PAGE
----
P2EP In a Nutshell
Duration: Monday, May 22 – Friday, August 4, 2017 (11 weeks)
Location: North Carolina Research Campus in Kannapolis, N.C.
Expectations: P2EP is a paid internship program. Interns are expected to work 40 hours per week (Monday through Friday), and be properly prepared and engaged in all internship activities.
Structure: Interns will be divided into small groups with a faculty advisor and a graduate student mentor. Some research teams conduct functional genome sequence assembly in tandem with plant pathways research for specific food crops (banana, blueberry, broccoli, oats, pineapple, and strawberry). Other teams focus on bioinformatics; mining data to further contribute to a research knowledge base. As the program concludes, each team will give an oral presentation of their research and present a scientific poster at the P2EP Summer Research Symposium.
- Be at least 18 years of age.
- Be enrolled in an undergraduate degree program at an accredited North Carolina college or university, and have completed coursework related to the mission of P2EP.
- Maintain a grade point average (GPA) of at least 3.2 on a 4.0 scale. Students with lower GPAs in good standing with their respective institutions may be considered.
- Provide at least one recommendation letter from academic faculty on university letterhead.
- Be available to interview as part of the admissions process via Google Hangout or in person.
The Plant Pathways Elucidation Project (P2EP) involves numerous research endeavors with an overarching theme of plant pathways. Plant pathways are a series of chemical reactions in a plant that help make compounds that are necessary for survival and adaptation. Ultimately the pathway leads to a new product, such as an amino acid, phytochemical or a type of fiber. These compounds are often beneficial to human health when consumed. The P2EP research involves the genetic mapping, sequencing and annotation of fruits, grains and vegetables. Using bioinformatics, the P2EP teams will be compiling data to populate a knowledge base dedicated to plant pathways research from around the world.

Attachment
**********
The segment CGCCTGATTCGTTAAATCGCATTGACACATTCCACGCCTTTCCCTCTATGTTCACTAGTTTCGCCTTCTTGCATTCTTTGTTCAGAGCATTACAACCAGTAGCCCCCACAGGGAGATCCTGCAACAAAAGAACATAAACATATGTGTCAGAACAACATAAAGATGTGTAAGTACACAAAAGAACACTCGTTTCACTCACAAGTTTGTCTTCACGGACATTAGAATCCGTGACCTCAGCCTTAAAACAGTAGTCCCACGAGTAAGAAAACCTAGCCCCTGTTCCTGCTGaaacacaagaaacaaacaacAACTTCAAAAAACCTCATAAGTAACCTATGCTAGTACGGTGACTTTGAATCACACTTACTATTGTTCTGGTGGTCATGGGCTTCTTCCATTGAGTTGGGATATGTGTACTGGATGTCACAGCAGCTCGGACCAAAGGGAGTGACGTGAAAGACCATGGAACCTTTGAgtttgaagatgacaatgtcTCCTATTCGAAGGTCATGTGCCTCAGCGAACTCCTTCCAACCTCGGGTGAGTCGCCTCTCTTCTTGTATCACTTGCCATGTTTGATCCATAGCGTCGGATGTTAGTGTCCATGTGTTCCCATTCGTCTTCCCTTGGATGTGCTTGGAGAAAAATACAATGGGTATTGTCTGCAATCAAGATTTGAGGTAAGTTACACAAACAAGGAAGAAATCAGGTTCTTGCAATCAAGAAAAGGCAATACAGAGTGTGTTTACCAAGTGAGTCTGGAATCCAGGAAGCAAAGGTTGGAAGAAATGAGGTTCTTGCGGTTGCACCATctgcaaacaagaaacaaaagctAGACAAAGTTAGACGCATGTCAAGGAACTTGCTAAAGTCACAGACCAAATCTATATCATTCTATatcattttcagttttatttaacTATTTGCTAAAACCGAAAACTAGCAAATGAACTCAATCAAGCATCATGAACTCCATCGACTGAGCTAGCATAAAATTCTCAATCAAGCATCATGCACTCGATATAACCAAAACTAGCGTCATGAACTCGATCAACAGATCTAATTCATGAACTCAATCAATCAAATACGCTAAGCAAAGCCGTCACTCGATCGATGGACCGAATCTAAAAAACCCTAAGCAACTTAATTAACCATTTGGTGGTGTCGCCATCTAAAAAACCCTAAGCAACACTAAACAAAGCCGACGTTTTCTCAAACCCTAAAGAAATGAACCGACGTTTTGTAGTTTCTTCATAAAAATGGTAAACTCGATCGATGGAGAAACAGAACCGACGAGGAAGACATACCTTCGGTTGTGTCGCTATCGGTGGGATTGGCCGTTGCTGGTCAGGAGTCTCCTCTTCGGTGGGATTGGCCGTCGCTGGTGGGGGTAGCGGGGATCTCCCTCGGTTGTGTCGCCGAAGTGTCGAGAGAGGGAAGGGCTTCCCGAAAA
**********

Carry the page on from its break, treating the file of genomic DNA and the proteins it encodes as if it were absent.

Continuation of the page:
Interns will be assigned to one of the following project teams:
1. Metabolomics is an efficient omic approach to investigative stress-responsive metabolites that allow plants to adapt to extreme environments. Meanwhile, phytoalexins are secondary compounds produced by plants in response to infection or stress. Many of them have been proven to provide a multitude of health benefits, such as antioxidants and anti-cancer activities. The interns in the wild sweet potato group will conduct metabolomics comparisons between halophyte and glycophyte sweet potato wild relatives to understand the metabolite and pathways involved in salt tolerance, as well as identify phytoalexins induced by salt stress. Results will facilitate developing salt-tolerant sweet potato cultivars with high nutrition profile.